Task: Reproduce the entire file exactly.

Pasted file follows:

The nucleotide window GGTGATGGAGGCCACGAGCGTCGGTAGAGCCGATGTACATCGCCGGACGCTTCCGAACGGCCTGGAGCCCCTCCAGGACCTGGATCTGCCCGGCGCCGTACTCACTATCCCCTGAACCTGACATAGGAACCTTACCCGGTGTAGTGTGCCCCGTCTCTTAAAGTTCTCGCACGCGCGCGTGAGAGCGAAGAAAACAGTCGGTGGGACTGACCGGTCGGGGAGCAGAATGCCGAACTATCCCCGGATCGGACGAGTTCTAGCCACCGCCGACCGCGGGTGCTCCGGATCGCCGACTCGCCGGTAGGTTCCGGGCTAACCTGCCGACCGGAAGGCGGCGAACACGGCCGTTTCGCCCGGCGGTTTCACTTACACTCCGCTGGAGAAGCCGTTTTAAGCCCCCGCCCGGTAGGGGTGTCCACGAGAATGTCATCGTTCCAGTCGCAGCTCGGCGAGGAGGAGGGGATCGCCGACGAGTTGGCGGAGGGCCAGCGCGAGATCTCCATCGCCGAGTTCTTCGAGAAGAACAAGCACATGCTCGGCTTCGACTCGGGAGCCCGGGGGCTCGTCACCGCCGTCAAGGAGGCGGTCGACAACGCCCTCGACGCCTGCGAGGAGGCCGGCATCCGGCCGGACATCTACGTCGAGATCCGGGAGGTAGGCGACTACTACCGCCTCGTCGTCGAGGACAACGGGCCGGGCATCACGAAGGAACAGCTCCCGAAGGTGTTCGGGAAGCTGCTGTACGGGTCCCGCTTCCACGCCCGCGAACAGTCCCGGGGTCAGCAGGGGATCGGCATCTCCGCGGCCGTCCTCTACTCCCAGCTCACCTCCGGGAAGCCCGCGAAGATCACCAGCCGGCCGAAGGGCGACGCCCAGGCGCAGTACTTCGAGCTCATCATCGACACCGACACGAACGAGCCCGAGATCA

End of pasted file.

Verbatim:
The nucleotide window GGTGATGGAGGCCACGAGCGTCGGTAGAGCCGATGTACATCGCCGGACGCTTCCGAACGGCCTGGAGCCCCTCCAGGACCTGGATCTGCCCGGCGCCGTACTCACTATCCCCTGAACCTGACATAGGAACCTTACCCGGTGTAGTGTGCCCCGTCTCTTAAAGTTCTCGCACGCGCGCGTGAGAGCGAAGAAAACAGTCGGTGGGACTGACCGGTCGGGGAGCAGAATGCCGAACTATCCCCGGATCGGACGAGTTCTAGCCACCGCCGACCGCGGGTGCTCCGGATCGCCGACTCGCCGGTAGGTTCCGGGCTAACCTGCCGACCGGAAGGCGGCGAACACGGCCGTTTCGCCCGGCGGTTTCACTTACACTCCGCTGGAGAAGCCGTTTTAAGCCCCCGCCCGGTAGGGGTGTCCACGAGAATGTCATCGTTCCAGTCGCAGCTCGGCGAGGAGGAGGGGATCGCCGACGAGTTGGCGGAGGGCCAGCGCGAGATCTCCATCGCCGAGTTCTTCGAGAAGAACAAGCACATGCTCGGCTTCGACTCGGGAGCCCGGGGGCTCGTCACCGCCGTCAAGGAGGCGGTCGACAACGCCCTCGACGCCTGCGAGGAGGCCGGCATCCGGCCGGACATCTACGTCGAGATCCGGGAGGTAGGCGACTACTACCGCCTCGTCGTCGAGGACAACGGGCCGGGCATCACGAAGGAACAGCTCCCGAAGGTGTTCGGGAAGCTGCTGTACGGGTCCCGCTTCCACGCCCGCGAACAGTCCCGGGGTCAGCAGGGGATCGGCATCTCCGCGGCCGTCCTCTACTCCCAGCTCACCTCCGGGAAGCCCGCGAAGATCACCAGCCGGCCGAAGGGCGACGCCCAGGCGCAGTACTTCGAGCTCATCATCGACACCGACACGAACGAGCCCGAGATCA